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gwak_et_al_2015 [2019/10/15 12:36]
gwak_et_al_2015 [2019/10/15 12:39]
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|===Gwak et al. 2015===||===Gwak et al. 2015===|
|Gwak, Y., Park, J. I., Kim, M., Kim, H. S., Kwon, M. J., Oh, S. J., ... & Jin, E. (2015). Creating anti-icing surfaces via the direct immobilization of antifreeze proteins on aluminum. //Scientific Reports//, 5, 12019.||Gwak, Y., Park, J. I., Kim, M., Kim, H. S., Kwon, M. J., Oh, S. J., ... & Jin, E. (2015). Creating anti-icing surfaces via the direct immobilization of antifreeze proteins on aluminum. //Scientific Reports//, 5, 12019.|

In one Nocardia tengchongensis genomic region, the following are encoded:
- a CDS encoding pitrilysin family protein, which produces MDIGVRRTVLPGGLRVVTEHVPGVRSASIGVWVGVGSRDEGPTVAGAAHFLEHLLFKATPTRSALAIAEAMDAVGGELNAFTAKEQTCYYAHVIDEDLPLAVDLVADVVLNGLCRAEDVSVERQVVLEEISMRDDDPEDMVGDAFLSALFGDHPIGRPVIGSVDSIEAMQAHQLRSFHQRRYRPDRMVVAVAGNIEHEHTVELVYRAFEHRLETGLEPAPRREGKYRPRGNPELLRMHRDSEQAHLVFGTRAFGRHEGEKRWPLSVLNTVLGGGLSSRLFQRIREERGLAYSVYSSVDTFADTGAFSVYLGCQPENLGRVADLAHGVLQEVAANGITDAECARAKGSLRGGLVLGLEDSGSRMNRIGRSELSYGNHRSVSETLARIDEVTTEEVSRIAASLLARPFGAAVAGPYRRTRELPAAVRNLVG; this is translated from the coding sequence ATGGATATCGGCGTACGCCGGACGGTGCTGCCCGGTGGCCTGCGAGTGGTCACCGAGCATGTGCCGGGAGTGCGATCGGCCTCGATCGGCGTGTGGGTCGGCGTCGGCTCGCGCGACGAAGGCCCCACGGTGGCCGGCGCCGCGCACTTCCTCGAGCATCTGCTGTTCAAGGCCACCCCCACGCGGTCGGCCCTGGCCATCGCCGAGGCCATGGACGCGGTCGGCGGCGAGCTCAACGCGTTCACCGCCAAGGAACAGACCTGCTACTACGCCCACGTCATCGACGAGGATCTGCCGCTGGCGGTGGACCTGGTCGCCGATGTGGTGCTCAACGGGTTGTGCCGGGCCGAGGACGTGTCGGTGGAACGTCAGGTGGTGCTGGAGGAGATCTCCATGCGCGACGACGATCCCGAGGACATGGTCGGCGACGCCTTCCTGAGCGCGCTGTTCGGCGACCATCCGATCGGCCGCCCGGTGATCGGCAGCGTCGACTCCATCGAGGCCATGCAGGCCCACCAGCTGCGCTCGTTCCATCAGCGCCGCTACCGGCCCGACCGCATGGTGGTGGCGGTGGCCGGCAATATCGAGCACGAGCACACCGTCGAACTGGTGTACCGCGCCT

|+||Cryoprotectants such as antifreeze proteins (AFPs) and sugar molecules may provide a solution for icing problems. These anti-icing substances protect cells and tissues from freezing by inhibiting ice formation. In this study, we developed a method for coating an industrial metal material (aluminum, Al) with AFP from the Antarctic marine diatom, //Chaetoceros neogracile// (//Cn//-AFP), to prevent or delay ice formation. To coat Al with //Cn//-AFP, we used an Al-binding peptide (ABP) as a conjugator and fused it with //Cn//-AFP. The ABP bound well to the Al and did not considerably change the functional properties of AFP. //Cn//-AFP-coated Al (//Cn//-AFP-Al) showed a sufficiently low supercooling point. Additional trehalose coating of //Cn//-AFP-Al considerably delayed AFP denaturation on the Al without affecting its antifreeze activity. This metal surface–coating method using trehalose-fortified AFP can be applied to other metals important in the aircraft and cold storage fields where anti-icing materials are critical.|